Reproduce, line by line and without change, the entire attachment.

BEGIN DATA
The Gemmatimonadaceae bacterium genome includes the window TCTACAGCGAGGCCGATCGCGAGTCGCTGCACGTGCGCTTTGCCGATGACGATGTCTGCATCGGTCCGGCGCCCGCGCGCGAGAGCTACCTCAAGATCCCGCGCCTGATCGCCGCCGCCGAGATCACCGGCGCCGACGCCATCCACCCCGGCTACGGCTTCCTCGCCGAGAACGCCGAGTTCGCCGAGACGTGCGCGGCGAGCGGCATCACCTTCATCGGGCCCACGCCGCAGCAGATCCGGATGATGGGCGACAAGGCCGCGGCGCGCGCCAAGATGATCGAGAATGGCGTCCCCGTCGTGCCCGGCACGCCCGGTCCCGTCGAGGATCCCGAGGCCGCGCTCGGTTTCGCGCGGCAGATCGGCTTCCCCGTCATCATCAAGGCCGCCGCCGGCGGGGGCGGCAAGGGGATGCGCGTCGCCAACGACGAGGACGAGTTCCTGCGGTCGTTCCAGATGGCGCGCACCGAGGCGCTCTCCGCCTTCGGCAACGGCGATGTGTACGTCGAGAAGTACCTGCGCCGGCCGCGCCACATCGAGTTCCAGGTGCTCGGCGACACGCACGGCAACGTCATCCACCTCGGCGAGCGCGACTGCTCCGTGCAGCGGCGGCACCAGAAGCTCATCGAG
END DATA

The Gemmatimonadaceae bacterium genome includes the window TCTACAGCGAGGCCGATCGCGAGTCGCTGCACGTGCGCTTTGCCGATGACGATGTCTGCATCGGTCCGGCGCCCGCGCGCGAGAGCTACCTCAAGATCCCGCGCCTGATCGCCGCCGCCGAGATCACCGGCGCCGACGCCATCCACCCCGGCTACGGCTTCCTCGCCGAGAACGCCGAGTTCGCCGAGACGTGCGCGGCGAGCGGCATCACCTTCATCGGGCCCACGCCGCAGCAGATCCGGATGATGGGCGACAAGGCCGCGGCGCGCGCCAAGATGATCGAGAATGGCGTCCCCGTCGTGCCCGGCACGCCCGGTCCCGTCGAGGATCCCGAGGCCGCGCTCGGTTTCGCGCGGCAGATCGGCTTCCCCGTCATCATCAAGGCCGCCGCCGGCGGGGGCGGCAAGGGGATGCGCGTCGCCAACGACGAGGACGAGTTCCTGCGGTCGTTCCAGATGGCGCGCACCGAGGCGCTCTCCGCCTTCGGCAACGGCGATGTGTACGTCGAGAAGTACCTGCGCCGGCCGCGCCACATCGAGTTCCAGGTGCTCGGCGACACGCACGGCAACGTCATCCACCTCGGCGAGCGCGACTGCTCCGTGCAGCGGCGGCACCAGAAGCTCATCGAG